Oakland Mayor Libby Schaaf Tells Developers that Boomtown Must Be Equitable

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Oakland Mayor Libby Schaaf speaking at the Bisnow real estate development conference in Oakland on May 20, 2015. - DARWIN BONDGRAHAM
  • Darwin BondGraham
  • Oakland Mayor Libby Schaaf speaking at the Bisnow real estate development conference in Oakland on May 20, 2015.
Oakland Mayor Libby Schaaf told an audience of hundreds of real estate developers, lawyers, and investors gathered in Oakland's Marriott Hotel this morning that her administration is working to ensure the economic boom benefits both newcomers and long-time residents. But she emphasized that her administration has already put policies in place to assist developers who want to build in the city’s increasingly hot real estate market.

“Rents and real estate prices are very quickly rising,” Schaaf told the conference, organized by Bisnow, a commercial real estate trade publication. “We want Oakland to grow and revitalize, but we want the prosperity to be shared, to lift up, not to push out our long-term residents.”

Schaaf, who was introduced by Mike Martinez of Bisnow as "your mayor, the woman who is kicking ass," touted Oakland’s efforts to make development easier for big investors. Schaaf pointed to the various specific area plans assembled by the city that streamline project approval for housing and commercial proposals. “It’s like a big welcome mat for you,” she said. “It gives you more certainty as to what the community wants.”

According to Schaaf, her administration has also beefed up the city’s Planning and Building Department to accommodate the growing interest of major developers in Oakland’s real estate market.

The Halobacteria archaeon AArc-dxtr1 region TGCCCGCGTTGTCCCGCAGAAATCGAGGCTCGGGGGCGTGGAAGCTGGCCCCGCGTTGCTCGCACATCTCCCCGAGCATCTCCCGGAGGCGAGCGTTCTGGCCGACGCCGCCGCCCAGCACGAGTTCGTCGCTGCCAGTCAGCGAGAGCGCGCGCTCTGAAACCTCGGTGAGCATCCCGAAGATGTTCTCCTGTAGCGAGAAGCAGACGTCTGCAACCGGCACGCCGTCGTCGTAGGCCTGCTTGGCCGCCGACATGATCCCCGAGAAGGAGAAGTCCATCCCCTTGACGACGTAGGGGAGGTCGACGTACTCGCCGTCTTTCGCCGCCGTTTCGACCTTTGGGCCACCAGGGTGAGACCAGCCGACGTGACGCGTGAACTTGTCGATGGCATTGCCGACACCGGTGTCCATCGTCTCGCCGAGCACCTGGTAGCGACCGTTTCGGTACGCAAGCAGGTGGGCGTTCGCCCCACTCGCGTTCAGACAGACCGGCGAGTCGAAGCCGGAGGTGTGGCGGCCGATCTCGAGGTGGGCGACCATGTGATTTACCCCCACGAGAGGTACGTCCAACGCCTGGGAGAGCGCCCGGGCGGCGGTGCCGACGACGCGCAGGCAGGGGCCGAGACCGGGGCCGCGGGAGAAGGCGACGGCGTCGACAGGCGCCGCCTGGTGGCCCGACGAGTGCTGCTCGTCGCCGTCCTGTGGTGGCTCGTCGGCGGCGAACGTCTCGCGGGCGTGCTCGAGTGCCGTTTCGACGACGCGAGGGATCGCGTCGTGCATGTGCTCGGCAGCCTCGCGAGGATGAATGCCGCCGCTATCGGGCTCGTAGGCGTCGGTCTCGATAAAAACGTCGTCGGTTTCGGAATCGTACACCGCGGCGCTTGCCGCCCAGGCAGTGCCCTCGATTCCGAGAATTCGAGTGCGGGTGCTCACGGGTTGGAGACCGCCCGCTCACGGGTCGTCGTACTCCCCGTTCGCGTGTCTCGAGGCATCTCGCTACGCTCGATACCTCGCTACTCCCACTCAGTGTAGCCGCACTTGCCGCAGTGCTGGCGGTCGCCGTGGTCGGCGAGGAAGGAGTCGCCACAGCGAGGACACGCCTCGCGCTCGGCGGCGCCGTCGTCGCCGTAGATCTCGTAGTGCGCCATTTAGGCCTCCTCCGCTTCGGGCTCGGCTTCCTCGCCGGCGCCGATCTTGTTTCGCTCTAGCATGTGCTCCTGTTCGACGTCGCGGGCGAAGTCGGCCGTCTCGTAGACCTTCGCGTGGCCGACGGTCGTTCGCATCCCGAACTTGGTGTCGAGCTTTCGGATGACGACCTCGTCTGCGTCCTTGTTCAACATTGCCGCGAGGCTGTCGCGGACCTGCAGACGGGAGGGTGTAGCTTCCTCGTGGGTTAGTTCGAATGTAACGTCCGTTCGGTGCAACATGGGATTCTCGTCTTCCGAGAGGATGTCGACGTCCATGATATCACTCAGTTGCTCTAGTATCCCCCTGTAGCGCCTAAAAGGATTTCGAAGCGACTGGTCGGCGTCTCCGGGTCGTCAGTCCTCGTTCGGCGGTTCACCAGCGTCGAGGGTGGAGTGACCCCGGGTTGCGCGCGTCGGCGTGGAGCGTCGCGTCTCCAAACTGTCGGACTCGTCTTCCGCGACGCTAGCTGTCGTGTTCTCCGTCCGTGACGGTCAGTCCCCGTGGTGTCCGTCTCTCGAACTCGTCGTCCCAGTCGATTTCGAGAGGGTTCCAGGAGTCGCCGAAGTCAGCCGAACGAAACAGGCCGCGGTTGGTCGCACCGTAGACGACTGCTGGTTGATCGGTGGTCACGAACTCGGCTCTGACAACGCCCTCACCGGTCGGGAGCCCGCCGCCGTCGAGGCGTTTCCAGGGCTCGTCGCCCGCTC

Following Schaaf’s speech, a panel of well-known Oakland real estate investors spoke about the city’s current economic boom.

John Protopappas told the conference-goers that Oakland is now a destination for tech companies and creative professionals, signaling a potential shift in the city to a real estate market more like San Francisco’s. “This area is now accepted as a place where innovation and creativity is occurring, with many new companies moving to Oakland,” said Protopappas. “People used to say Oakland was the home of the old economy companies, but that’s no longer true.”

Protopappas’s company, Madison Park Financial, has been developing properties in Oakland since 1985, long before tech companies and workers began setting up offices and looking for housing in the East Bay. Protopappas is a close confidant of Governor Jerry Brown. He was also Mayor Schaaf’s finance chairman during her campaign last year.

Seth Hamalian of the Mission Bay Development Group told attendees that for years, it has been difficult to get institutional investors interested in building high-rises and other large projects in Oakland, but that this is changing. Large residential and office buildings are too expensive for individual investors and smaller companies to pursue without backing from major corporate investors, and these bigger investors typically require higher returns on their loans than rents will produce in Oakland. According to Hamalian, because rents are going up in Oakland, large institutional investors are now approaching developers to finance high-rise towers in the downtown and around Lake Merritt.

Whether Oakland’s economic boom will be sustained long enough to attract big league capital remains to be seen. And whether the city’s leaders are actually serious about instituting developer impact fees, inclusionary zoning, stronger rent control, and other policies to make the boom more equitable, is also an open question.

Correction: The original version of this story mistakenly capitalized the letter n in Bisnow's name. It is not capitalized.

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